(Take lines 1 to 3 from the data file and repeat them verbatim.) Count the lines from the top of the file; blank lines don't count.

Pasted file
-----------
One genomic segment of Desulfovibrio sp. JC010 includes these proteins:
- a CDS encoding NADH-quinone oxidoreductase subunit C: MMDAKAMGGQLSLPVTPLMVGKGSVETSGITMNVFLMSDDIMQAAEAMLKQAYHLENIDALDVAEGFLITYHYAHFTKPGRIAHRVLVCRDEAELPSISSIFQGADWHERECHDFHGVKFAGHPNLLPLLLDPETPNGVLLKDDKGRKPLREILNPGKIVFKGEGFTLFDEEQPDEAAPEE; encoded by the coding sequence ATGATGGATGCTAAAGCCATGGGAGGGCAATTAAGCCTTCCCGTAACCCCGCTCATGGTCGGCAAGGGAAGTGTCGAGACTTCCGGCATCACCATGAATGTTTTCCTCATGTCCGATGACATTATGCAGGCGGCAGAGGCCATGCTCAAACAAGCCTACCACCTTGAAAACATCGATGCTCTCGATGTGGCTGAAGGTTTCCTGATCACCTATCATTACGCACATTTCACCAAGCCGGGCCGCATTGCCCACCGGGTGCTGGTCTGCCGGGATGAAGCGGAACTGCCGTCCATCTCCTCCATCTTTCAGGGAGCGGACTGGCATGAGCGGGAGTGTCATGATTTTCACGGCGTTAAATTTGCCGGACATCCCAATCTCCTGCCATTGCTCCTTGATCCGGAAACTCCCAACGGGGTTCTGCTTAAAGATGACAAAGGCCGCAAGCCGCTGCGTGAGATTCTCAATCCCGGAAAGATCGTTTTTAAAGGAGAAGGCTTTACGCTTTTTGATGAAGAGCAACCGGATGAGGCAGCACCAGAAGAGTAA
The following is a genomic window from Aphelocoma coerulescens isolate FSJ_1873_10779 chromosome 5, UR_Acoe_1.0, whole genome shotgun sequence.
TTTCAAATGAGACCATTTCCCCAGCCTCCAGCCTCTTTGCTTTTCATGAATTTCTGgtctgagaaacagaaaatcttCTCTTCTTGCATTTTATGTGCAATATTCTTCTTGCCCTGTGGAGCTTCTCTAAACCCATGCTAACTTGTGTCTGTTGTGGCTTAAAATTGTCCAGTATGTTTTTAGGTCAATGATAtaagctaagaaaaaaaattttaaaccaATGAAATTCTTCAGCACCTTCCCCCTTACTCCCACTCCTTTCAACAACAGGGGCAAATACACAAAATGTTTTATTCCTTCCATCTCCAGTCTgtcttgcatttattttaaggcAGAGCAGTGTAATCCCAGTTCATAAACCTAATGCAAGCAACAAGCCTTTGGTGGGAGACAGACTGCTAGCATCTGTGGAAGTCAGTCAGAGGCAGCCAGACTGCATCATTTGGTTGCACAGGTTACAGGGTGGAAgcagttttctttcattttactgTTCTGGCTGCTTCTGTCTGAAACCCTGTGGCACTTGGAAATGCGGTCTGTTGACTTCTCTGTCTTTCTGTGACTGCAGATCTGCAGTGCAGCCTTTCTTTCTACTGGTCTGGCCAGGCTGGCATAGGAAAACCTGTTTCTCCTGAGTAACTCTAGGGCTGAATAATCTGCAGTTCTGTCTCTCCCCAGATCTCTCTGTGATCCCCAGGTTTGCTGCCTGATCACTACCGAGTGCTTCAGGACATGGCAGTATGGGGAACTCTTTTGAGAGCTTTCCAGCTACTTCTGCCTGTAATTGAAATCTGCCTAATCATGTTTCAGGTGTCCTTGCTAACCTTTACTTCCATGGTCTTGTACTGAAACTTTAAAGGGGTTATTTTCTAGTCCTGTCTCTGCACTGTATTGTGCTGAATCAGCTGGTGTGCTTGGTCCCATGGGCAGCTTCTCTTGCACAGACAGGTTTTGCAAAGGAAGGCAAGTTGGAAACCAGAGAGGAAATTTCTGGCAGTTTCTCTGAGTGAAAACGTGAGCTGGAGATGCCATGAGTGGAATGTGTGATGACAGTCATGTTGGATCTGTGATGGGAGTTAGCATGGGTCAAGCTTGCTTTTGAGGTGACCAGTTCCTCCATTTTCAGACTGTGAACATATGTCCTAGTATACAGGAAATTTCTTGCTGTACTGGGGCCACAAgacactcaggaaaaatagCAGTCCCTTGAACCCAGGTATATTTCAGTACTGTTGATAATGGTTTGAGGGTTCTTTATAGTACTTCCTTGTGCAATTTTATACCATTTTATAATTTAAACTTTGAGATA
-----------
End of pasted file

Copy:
One genomic segment of Desulfovibrio sp. JC010 includes these proteins:
- a CDS encoding NADH-quinone oxidoreductase subunit C: MMDAKAMGGQLSLPVTPLMVGKGSVETSGITMNVFLMSDDIMQAAEAMLKQAYHLENIDALDVAEGFLITYHYAHFTKPGRIAHRVLVCRDEAELPSISSIFQGADWHERECHDFHGVKFAGHPNLLPLLLDPETPNGVLLKDDKGRKPLREILNPGKIVFKGEGFTLFDEEQPDEAAPEE; encoded by the coding sequence ATGATGGATGCTAAAGCCATGGGAGGGCAATTAAGCCTTCCCGTAACCCCGCTCATGGTCGGCAAGGGAAGTGTCGAGACTTCCGGCATCACCATGAATGTTTTCCTCATGTCCGATGACATTATGCAGGCGGCAGAGGCCATGCTCAAACAAGCCTACCACCTTGAAAACATCGATGCTCTCGATGTGGCTGAAGGTTTCCTGATCACCTATCATTACGCACATTTCACCAAGCCGGGCCGCATTGCCCACCGGGTGCTGGTCTGCCGGGATGAAGCGGAACTGCCGTCCATCTCCTCCATCTTTCAGGGAGCGGACTGGCATGAGCGGGAGTGTCATGATTTTCACGGCGTTAAATTTGCCGGACATCCCAATCTCCTGCCATTGCTCCTTGATCCGGAAACTCCCAACGGGGTTCTGCTTAAAGATGACAAAGGCCGCAAGCCGCTGCGTGAGATTCTCAATCCCGGAAAGATCGTTTTTAAAGGAGAAGGCTTTACGCTTTTTGATGAAGAGCAACCGGATGAGGCAGCACCAGAAGAGTAA
The following is a genomic window from Aphelocoma coerulescens isolate FSJ_1873_10779 chromosome 5, UR_Acoe_1.0, whole genome shotgun sequence.